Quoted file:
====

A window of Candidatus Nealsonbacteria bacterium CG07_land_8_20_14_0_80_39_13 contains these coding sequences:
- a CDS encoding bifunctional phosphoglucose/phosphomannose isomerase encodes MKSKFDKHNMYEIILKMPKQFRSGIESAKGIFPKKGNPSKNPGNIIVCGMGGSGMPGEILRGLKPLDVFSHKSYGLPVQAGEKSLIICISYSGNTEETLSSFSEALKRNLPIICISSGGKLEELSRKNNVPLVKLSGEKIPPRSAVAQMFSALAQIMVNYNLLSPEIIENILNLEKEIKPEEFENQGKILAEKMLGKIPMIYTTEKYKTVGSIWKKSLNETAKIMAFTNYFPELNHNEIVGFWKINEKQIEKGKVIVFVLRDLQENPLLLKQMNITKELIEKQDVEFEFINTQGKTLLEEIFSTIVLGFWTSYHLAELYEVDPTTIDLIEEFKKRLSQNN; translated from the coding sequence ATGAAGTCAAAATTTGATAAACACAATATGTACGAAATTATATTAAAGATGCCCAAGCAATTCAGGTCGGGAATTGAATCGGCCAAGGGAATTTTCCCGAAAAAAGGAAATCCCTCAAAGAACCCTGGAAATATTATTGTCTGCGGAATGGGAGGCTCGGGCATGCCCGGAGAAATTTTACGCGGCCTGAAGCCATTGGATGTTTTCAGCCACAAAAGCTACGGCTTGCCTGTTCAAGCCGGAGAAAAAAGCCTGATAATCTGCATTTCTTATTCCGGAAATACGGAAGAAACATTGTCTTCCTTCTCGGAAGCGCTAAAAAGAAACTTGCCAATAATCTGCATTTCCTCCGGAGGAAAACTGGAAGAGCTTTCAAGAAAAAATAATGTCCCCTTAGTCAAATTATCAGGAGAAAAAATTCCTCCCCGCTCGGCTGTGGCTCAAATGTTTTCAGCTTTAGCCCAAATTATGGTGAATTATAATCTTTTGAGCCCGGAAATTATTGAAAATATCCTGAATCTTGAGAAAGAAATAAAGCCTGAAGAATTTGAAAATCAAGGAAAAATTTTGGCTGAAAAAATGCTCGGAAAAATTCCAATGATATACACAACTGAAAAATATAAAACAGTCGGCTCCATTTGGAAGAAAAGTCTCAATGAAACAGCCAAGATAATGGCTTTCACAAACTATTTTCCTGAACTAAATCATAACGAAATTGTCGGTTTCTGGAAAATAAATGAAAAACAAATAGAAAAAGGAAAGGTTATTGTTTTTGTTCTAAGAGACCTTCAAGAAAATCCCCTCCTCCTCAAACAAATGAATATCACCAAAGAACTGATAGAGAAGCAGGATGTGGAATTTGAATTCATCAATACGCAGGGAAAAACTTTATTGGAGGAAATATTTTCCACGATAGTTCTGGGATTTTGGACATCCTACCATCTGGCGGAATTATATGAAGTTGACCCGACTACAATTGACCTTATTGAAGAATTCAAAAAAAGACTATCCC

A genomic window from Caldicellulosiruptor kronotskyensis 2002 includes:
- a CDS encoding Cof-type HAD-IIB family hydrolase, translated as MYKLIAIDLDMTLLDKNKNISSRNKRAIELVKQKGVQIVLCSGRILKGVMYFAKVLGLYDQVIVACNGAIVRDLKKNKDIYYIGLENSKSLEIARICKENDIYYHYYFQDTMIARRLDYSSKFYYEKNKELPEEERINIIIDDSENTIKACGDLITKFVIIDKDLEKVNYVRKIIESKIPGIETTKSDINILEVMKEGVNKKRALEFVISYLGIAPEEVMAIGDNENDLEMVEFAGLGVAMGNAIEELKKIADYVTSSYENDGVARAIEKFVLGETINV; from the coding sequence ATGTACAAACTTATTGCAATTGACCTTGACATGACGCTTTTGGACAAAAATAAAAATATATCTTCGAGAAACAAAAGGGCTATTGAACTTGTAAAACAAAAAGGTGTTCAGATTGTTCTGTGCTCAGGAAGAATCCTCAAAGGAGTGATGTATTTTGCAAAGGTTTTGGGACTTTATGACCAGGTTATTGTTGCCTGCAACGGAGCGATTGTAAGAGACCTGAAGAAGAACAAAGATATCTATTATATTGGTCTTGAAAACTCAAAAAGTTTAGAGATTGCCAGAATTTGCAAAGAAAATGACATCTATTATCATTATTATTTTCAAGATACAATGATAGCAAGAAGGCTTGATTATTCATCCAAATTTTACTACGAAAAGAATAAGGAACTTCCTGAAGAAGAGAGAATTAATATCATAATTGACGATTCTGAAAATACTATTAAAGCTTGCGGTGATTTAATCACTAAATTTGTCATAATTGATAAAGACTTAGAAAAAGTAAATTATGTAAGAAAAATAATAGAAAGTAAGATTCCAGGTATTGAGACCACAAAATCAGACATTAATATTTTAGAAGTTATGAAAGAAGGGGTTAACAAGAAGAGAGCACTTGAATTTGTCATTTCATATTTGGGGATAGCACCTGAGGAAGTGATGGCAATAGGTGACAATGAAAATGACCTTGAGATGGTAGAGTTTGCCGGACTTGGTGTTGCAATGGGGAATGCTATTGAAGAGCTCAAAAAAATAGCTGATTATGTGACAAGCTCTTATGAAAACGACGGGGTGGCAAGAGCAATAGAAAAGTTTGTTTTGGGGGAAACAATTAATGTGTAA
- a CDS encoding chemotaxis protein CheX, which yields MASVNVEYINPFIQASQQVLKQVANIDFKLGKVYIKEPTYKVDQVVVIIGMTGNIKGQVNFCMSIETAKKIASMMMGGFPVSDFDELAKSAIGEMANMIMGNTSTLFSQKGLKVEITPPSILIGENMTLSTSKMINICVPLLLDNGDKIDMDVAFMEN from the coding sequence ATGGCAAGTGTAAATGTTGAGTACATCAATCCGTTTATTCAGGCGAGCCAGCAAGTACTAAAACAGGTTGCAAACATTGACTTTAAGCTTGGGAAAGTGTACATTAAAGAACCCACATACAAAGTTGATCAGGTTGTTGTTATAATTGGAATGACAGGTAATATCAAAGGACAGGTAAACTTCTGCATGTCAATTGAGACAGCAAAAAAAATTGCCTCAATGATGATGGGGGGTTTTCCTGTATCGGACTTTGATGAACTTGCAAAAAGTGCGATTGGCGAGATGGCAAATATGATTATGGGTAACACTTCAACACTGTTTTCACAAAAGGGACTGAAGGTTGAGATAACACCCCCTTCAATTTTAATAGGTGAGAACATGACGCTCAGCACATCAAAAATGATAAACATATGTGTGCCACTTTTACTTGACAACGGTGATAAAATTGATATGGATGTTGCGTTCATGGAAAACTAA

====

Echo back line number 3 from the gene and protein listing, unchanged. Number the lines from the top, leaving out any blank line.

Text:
A genomic window from Caldicellulosiruptor kronotskyensis 2002 includes: